I don't usually cover Holocaust restitution cases here at the blog, but I did write about the Norton Simon Museum lawsuit for the Journal of Art Crime a couple years ago so thought I'd mention the latest development in the case.  The NYT's Patricia Cohen has a report here.  The LA Times is here.  Nicholas O'Donnell comments here.

Friday, June 06, 2014

"Authoritative authentication is essential to a well-functioning art market, the bill's sponsors maintain."

Tracy Zwick has a good piece in Art in America on the proposed authentication legislation in New York.  I'm quoted as saying I don't think the legislation would be a game-changer, and here's why.  Suppose you're an authenticator thinking of speaking up in some future Knoedler-type situation.  You know that, if you do so, you may end up getting sued.  Under this proposed legislation, you might be a little more willing to do so, because you can recover your legal fees if you successfully defend the lawsuit ... but what if you can't?  What if the person who sues you doesn't have the million dollars (or more) you had to lay out to defend the suit (not to mention all the time and stress and aggravation that being in a lawsuit inevitably entails)?  And what if, heaven forbid, you lose the lawsuit?  It can happen you know; there are no guarantees when it comes to litigation.  Now you're looking at the possibility of a multi-million dollar verdict for disparaging that Pollock or Warhol or Basquiat.  When you add it all up, aren't you (probably) still going to keep quiet?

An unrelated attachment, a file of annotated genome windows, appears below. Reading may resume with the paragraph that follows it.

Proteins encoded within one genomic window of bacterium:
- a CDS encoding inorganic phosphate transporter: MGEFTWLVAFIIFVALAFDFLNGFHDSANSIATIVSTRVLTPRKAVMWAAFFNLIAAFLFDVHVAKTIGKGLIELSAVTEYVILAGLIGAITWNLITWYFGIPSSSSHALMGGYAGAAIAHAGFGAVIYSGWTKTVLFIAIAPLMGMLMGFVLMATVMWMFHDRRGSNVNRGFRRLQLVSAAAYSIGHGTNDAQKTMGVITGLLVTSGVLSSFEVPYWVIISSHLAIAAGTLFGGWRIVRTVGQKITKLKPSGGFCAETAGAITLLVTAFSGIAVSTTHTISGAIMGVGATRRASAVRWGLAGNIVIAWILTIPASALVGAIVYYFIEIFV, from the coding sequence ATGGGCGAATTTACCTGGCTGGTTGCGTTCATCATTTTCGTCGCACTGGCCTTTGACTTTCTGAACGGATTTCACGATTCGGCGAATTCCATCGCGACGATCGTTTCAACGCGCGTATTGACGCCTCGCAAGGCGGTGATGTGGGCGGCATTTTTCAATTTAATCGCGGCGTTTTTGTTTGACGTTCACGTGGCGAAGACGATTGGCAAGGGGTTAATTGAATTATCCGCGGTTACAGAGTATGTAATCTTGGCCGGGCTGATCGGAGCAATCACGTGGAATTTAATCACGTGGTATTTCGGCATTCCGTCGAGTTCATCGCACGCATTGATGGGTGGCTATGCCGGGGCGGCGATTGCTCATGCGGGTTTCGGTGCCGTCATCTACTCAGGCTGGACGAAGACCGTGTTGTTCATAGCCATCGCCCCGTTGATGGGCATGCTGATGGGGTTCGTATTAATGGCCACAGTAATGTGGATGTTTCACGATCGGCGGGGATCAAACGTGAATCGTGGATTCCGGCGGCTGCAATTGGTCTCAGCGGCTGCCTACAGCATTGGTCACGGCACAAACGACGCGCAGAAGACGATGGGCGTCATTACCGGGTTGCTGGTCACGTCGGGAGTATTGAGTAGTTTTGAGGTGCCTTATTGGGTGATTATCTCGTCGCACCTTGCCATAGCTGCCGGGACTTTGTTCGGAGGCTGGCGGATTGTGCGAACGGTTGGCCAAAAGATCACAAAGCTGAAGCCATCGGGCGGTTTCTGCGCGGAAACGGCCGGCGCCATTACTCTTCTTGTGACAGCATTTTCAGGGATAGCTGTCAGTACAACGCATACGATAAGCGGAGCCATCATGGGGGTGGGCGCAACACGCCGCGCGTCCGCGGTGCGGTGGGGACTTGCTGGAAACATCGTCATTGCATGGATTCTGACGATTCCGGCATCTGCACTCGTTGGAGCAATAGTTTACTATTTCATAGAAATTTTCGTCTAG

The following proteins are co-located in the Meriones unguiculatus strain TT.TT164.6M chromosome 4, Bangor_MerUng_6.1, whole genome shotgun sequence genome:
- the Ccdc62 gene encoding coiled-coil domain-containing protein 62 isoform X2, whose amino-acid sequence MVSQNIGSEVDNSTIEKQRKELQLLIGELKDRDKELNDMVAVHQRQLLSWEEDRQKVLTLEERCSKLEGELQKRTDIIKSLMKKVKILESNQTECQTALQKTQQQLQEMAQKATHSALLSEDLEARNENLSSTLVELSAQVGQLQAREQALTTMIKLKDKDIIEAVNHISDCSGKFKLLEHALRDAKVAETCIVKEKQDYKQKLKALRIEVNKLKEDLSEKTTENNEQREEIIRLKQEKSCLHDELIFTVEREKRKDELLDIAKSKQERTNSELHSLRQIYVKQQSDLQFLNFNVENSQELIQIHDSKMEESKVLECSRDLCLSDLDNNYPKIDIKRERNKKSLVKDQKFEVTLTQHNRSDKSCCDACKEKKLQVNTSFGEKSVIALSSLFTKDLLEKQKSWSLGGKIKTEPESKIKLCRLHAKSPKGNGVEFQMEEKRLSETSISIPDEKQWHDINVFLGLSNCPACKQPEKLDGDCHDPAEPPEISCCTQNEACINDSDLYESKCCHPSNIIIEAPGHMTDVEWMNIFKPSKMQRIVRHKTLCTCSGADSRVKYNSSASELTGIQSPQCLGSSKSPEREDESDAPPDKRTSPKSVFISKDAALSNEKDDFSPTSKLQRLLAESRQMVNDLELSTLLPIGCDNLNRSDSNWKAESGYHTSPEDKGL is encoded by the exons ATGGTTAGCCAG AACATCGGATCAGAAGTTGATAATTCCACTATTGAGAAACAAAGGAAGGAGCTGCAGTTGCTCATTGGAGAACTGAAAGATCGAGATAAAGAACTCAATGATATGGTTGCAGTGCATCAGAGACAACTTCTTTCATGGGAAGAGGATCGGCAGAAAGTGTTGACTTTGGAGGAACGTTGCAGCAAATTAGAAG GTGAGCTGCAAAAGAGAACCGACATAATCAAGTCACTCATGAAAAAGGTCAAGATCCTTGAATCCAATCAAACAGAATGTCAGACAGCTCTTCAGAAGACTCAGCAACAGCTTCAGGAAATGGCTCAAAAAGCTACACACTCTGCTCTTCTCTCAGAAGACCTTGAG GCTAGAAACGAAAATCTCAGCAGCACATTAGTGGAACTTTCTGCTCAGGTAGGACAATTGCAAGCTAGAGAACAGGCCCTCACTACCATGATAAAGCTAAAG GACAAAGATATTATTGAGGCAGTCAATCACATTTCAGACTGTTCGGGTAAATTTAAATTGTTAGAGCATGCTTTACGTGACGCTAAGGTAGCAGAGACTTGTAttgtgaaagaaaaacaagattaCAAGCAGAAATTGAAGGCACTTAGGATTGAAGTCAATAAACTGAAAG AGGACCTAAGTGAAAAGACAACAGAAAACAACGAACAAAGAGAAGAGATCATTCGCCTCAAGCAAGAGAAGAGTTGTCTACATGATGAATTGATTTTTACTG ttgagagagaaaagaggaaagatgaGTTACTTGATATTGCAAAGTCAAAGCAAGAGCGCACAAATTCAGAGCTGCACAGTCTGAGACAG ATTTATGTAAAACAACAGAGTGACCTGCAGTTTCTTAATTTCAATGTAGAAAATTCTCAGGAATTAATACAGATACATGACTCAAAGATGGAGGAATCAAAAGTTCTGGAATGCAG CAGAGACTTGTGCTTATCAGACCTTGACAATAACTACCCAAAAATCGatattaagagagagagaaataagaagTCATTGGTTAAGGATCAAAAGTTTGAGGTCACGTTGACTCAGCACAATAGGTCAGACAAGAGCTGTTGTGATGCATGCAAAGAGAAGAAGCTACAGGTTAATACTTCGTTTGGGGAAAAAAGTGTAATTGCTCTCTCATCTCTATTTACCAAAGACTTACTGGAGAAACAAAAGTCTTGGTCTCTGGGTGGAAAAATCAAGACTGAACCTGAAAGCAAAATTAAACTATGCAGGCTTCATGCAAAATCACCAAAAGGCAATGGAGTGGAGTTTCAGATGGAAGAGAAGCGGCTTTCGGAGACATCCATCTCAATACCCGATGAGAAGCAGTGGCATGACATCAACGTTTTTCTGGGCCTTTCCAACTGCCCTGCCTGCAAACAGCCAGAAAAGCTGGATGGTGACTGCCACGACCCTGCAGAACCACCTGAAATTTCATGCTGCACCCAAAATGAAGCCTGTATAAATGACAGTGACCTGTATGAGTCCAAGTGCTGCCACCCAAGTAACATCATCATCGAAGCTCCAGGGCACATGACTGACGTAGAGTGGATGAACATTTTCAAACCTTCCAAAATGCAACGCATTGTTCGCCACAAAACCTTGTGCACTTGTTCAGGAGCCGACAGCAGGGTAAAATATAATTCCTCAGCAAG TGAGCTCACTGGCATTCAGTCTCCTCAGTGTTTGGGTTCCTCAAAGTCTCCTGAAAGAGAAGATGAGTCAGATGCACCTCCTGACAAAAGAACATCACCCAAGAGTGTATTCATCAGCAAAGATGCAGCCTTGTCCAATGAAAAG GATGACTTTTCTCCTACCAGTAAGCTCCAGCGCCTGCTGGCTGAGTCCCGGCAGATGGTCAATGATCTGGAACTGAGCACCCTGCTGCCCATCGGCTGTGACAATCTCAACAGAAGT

Wednesday, June 04, 2014

Trust Me

With Detroit's "grand bargain" sweeping ahead, and the art seemingly safe, I finally got around to reading the DIA's motion papers arguing against any sale.  I wasn't as impressed with them as Nicholas O'Donnell was (though I thank him for the kind words about me).  It struck me as the kind of brief where a lot of dust is kicked up in the air, but when you try to grasp onto an actual argument, it isn't quite there.  In general, I find the whole notion of works being "held in trust" to be unhelpful to the debate.  You think it's a bad idea to sell the work, that the harmful consequences of doing so would outweigh the good -- then say so, make your case.  Introducing some imagined or implied "trust" feels to me like stealing a base, a way to cut off debate.  But that's a longer argument for another day.  For now, I just want to mention a couple of things from the museum's brief.